Shares in Germany’s Bayer fell to their lowest level in more than six months on Thursday after the group warned that the coronavirus pandemic would hit profits harder than expected, particularly at its ill-fated Monsanto acquisition.
“We expect the Covid-19 situation to particularly weigh on our crop science business in the second half of 2020 and then throughout fiscal 2021,” chief executive Werner Baumann told investors.
He added that Bayer would take a several billion euro writedown of assets in its agricultural business, most of which was bought from Monsanto for $63bn in 2018.
The news prompted the company’s stock to fall more than 10 per cent to €47.80 by late morning in Frankfurt.
With the acquisition of Monsanto, Bayer secured a market leading position in the agricultural chemicals sector, but the company was soon hit by a wave of lawsuits over the alleged carcinogenic properties of the US company’s key product, the weedkiller Roundup.
In August, Bayer reported a net loss of €9.5bn for the second quarter of the year, largely due to setting aside €12.5bn to settle a slew of legal challenges primarily related to Roundup.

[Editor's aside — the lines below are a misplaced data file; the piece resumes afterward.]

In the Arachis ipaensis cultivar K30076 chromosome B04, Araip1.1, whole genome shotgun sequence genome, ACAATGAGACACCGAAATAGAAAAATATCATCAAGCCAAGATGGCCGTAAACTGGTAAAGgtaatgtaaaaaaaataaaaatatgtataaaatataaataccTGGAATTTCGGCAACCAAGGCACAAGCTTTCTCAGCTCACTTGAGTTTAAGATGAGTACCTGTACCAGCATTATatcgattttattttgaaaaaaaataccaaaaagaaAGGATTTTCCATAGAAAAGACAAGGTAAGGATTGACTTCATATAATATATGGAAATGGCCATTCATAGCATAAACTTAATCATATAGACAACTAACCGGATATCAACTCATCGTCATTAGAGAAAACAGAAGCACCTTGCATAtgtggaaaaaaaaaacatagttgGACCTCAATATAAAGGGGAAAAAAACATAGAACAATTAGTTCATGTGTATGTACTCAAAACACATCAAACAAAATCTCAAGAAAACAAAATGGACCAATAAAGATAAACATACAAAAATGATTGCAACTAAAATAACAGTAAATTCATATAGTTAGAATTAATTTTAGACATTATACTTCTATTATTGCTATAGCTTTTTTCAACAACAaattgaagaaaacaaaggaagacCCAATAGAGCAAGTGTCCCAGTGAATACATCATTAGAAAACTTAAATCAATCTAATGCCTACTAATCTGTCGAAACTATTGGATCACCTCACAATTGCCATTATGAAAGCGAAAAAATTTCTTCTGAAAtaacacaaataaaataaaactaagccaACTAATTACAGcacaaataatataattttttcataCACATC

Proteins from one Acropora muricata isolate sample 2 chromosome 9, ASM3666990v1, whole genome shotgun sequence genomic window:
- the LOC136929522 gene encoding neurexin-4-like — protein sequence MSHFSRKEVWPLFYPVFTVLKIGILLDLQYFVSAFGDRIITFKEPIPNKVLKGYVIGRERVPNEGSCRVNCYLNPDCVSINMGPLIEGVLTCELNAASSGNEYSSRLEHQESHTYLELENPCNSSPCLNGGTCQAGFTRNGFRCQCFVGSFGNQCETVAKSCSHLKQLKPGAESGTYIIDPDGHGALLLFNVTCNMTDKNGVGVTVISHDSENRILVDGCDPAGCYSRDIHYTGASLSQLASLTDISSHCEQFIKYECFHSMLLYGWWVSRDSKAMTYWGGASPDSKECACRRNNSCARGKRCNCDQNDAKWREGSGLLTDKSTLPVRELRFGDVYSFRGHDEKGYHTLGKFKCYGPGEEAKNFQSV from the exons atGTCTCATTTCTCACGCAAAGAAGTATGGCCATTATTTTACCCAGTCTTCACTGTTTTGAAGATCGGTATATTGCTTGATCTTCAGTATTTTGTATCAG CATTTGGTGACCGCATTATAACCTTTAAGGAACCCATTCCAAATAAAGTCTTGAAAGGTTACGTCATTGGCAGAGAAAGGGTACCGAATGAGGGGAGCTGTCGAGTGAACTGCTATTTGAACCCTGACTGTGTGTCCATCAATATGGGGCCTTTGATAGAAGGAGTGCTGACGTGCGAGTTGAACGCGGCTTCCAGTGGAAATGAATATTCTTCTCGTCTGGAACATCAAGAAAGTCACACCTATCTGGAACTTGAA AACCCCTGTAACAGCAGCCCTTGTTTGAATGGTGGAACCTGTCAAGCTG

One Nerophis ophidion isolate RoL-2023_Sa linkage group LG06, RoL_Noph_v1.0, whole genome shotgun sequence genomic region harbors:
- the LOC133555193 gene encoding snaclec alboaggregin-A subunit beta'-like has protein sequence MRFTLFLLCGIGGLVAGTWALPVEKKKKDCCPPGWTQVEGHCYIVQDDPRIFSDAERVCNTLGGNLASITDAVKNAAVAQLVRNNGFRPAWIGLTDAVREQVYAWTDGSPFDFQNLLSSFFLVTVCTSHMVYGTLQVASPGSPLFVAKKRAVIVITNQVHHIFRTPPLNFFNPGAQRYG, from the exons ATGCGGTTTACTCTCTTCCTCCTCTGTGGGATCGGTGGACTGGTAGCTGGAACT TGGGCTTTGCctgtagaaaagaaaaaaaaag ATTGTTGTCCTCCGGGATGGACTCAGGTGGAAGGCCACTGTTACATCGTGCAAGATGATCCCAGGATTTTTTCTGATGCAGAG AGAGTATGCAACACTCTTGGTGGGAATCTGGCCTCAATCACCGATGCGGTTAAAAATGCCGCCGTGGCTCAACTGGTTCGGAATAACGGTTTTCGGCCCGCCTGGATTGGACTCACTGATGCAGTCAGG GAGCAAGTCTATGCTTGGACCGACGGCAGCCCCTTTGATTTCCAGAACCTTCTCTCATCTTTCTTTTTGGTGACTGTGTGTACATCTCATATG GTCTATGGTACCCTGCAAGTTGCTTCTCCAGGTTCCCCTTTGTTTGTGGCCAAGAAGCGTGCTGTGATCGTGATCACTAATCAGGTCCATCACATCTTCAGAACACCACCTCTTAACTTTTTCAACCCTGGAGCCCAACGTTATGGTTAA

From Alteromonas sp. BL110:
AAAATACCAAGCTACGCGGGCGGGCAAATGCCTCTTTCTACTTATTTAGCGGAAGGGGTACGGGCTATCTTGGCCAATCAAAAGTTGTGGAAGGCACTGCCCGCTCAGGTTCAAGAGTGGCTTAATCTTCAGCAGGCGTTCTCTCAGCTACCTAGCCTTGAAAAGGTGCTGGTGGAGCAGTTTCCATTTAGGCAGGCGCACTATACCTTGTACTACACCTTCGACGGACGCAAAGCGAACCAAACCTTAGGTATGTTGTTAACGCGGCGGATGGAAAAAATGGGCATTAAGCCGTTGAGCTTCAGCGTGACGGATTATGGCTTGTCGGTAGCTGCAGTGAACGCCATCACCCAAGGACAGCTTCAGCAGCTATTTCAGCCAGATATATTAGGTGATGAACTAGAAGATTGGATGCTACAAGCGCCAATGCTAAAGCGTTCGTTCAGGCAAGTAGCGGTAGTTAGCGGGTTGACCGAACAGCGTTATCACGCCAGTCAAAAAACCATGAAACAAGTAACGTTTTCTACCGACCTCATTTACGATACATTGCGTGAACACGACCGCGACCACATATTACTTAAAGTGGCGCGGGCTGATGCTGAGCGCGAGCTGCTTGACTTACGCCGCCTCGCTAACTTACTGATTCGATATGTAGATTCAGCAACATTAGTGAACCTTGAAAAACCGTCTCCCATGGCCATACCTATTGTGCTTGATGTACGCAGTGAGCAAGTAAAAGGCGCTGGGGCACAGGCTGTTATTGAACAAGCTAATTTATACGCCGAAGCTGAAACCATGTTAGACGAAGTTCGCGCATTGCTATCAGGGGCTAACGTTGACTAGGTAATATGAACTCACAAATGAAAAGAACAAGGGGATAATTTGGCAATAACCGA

On Wednesday, Bayer said a slump in commodity prices, reduced corn and soyabean production and negative currency exchange effects in Brazil had hit its crop sciences business.
It warned that the “situation is unlikely to improve considerably in the near-term”.
UBS analysts wrote on Thursday: “The extent of the additional pressure is a surprise to us. Relative to consensus expectation, the 2021 outlook is €2bn-€3bn lower on sales with the majority of the shortfall coming from crop science.
“We currently model a slight decline for the division but Bayer’s guidance implies a 10 to 15 per cent decline.”
In order to meet its long-term profitability targets, the Leverkusen-based group said it would cut €1.5bn of costs in 2024, on top of the already announced €2.6bn from 2022, and potentially cut more jobs.
Bayer did not adjust its dividend policy, committing to return between 30 and 40 per cent of earnings to shareholders, although the company warned that its payouts would probably be in the lower end of that range.
“We believe the additional measures are necessary to accelerate our overall transformation, generate margin improvements and thus maintain our competitive profile,” Mr Baumann said.
“They will help mitigate the impact of Covid-19 on our business.”
Earlier this month, Bayer announced that its supervisory board had extended Mr Baumann’s tenure at the top of the company until 2024, despite his overseeing of one of the most disastrous mergers in modern corporate history.